A seasoned snake catcher was left gobsmacked after responding to a call where a panicked woman had vacuumed a venomous snake.
Drew Godfrey, who runs Hervey Bay Snake Catchers in Queensland, received a call from a couple at a holiday resort in the area on Tuesday.
‘Just when you think you’ve seen it all in this job, someone calls you and says their wife has sucked a snake up with the vacuum cleaner!’, he wrote on Facebook.
The snake catcher uploaded a video of himself rescuing the snake from the vacuum.
‘This is a bit different,’ he says as he tentatively checks the vacuum hose before removing the bag and tearing it open.
‘It’s a yellow-faced whipsnake.’
‘Poor little guy, I bet that sucked for you. I’m just glad it’s okay – I was afraid we were going to turn up to a dead snake.’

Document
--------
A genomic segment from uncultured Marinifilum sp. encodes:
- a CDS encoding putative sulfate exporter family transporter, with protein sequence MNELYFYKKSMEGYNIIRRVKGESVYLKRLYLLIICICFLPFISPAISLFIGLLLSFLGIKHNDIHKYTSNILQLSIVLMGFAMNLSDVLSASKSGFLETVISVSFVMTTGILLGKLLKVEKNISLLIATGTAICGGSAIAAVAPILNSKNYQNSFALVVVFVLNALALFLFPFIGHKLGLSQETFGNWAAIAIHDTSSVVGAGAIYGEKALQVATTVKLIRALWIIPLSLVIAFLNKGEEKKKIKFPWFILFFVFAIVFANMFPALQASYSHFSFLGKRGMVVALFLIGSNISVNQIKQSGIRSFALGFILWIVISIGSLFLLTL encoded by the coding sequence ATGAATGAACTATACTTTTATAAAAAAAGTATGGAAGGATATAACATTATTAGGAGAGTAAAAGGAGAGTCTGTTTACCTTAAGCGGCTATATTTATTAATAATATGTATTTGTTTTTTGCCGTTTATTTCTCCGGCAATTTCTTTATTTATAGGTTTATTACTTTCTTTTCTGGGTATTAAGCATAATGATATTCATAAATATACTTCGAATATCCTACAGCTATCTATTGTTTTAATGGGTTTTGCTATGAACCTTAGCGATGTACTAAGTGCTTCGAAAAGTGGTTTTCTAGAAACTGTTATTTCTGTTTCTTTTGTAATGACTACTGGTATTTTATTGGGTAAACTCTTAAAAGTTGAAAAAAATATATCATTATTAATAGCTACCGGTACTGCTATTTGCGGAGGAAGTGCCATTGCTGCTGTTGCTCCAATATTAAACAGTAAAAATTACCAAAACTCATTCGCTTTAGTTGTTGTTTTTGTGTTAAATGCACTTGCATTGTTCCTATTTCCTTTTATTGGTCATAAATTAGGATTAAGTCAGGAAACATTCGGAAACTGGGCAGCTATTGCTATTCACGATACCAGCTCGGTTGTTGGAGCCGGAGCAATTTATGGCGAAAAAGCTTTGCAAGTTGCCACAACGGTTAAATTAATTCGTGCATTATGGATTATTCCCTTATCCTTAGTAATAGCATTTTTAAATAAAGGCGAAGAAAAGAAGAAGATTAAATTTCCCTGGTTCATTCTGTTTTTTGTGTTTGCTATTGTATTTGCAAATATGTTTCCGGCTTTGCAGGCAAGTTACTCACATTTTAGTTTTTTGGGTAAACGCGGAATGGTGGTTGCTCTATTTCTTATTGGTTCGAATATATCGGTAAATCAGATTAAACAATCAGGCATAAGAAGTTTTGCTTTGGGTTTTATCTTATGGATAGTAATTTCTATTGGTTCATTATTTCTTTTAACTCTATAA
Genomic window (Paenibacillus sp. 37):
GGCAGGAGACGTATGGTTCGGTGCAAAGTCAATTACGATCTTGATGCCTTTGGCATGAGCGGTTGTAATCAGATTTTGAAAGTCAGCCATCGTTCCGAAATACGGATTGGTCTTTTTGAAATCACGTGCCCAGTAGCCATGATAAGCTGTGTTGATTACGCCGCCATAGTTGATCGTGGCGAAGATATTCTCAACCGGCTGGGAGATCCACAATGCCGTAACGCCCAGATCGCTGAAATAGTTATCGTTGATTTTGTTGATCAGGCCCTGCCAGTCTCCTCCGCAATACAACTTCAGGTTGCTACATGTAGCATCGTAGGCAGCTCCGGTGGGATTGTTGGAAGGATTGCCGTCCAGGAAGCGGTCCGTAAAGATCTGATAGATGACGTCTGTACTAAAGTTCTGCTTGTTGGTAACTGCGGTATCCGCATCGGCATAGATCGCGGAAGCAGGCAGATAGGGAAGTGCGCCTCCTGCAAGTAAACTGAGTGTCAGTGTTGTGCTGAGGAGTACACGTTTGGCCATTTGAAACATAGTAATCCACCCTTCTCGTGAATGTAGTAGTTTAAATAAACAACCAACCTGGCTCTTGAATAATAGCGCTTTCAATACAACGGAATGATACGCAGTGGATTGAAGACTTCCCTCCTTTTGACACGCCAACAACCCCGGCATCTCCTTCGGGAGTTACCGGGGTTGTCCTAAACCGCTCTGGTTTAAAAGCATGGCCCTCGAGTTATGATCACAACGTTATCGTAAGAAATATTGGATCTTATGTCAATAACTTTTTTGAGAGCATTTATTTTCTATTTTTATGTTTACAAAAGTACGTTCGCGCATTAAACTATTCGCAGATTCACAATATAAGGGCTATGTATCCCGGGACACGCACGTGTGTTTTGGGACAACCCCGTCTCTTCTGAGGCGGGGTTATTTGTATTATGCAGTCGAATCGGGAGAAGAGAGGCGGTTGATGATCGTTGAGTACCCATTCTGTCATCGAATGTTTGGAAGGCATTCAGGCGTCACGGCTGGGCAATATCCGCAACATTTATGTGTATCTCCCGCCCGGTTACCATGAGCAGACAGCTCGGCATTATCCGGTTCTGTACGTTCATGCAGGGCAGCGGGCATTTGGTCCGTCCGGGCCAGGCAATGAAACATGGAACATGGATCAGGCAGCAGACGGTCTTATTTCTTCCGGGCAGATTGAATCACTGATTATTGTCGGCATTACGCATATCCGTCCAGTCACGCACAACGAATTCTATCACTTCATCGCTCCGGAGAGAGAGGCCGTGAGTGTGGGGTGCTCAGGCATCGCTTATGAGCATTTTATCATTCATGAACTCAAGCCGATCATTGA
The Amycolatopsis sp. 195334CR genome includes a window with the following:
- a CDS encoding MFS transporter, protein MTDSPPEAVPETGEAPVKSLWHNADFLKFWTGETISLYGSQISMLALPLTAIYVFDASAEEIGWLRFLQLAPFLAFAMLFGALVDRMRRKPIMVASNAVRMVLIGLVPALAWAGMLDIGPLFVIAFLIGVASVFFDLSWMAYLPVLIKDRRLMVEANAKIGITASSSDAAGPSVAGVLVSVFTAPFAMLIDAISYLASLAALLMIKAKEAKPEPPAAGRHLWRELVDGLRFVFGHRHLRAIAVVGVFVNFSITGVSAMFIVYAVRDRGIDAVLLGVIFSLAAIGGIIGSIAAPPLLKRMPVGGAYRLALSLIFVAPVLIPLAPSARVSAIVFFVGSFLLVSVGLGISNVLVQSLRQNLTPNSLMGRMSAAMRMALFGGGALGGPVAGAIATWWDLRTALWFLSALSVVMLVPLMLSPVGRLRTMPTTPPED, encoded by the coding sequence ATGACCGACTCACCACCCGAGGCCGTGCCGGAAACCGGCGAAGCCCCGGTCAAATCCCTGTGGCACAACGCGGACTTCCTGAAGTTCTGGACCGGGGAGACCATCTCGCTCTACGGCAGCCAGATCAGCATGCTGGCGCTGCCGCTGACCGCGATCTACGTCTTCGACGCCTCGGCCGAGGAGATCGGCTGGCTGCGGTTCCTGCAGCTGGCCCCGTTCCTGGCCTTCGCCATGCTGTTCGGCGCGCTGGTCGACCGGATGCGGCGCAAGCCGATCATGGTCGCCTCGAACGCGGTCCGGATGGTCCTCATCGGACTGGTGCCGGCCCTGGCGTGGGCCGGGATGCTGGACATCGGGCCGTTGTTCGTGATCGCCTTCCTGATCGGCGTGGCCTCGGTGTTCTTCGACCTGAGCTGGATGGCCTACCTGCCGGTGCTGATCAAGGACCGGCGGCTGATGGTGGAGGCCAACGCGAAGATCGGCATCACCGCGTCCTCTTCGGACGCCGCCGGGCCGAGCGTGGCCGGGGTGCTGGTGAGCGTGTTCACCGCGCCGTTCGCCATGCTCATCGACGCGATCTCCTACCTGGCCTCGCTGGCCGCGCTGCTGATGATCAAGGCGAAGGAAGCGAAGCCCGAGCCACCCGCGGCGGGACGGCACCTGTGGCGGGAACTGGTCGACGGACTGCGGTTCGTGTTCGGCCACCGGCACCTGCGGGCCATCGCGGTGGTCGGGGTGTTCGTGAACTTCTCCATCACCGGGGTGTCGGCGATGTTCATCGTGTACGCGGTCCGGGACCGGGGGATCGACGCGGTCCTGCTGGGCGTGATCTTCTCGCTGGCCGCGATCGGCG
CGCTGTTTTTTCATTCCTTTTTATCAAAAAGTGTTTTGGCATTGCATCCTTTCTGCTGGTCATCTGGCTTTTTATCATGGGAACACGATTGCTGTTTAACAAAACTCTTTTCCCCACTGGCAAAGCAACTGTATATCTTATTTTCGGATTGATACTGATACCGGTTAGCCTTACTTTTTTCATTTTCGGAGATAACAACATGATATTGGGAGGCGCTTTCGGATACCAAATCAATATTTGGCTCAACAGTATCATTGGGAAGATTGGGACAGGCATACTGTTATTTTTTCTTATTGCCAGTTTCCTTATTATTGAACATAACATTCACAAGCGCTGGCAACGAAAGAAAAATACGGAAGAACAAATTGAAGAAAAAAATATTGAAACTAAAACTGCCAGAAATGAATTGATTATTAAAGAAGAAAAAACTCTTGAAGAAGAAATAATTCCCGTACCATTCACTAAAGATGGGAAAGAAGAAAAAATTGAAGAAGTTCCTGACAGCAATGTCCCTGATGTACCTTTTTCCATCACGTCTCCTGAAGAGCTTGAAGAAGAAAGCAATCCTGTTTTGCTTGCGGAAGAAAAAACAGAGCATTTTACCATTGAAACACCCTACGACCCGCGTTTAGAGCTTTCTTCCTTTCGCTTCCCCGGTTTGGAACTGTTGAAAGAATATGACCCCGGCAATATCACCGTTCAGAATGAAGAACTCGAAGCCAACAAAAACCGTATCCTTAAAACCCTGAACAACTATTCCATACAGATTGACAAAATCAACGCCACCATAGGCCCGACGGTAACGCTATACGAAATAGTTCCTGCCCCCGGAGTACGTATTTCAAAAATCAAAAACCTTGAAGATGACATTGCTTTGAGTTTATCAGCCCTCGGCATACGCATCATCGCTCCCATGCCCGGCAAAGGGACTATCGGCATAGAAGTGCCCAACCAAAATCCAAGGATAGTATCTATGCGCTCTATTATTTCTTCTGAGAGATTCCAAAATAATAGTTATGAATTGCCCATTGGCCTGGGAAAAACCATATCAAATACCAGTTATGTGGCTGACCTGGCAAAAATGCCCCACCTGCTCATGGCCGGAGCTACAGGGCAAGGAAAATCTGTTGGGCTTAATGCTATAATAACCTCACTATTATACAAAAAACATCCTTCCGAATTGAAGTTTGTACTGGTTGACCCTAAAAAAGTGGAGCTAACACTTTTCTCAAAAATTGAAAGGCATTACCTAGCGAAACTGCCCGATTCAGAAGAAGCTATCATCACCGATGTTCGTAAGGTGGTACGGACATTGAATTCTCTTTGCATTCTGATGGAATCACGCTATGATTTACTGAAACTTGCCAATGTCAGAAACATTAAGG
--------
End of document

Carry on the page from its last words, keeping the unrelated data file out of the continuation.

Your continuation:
He adds: ‘I was tempted to pick him up and hold him but he might nip, especially after that ordeal.’
Mr Godfrey then packed the snake into a plastic box marked ‘danger: venomous snakes’ before releasing him into the wild.
The snake was a newborn hatchling yellow-faced whip snake, a slender, fast-moving species that is common throughout Australia.
The species, which are often confused for the extremely venous eastern brown snake, can grow to roughly a metre in length.
They are venomous but not considered particularly harmful to humans.
‘I’ve been envenomated three times by these snakes,’ Godfrey told Newsweek. ‘It’s like a bee sting.’
Mr Godfrey told the couple the snake was a protected species and that it would be ‘cruel and illegal’ to leave it in there.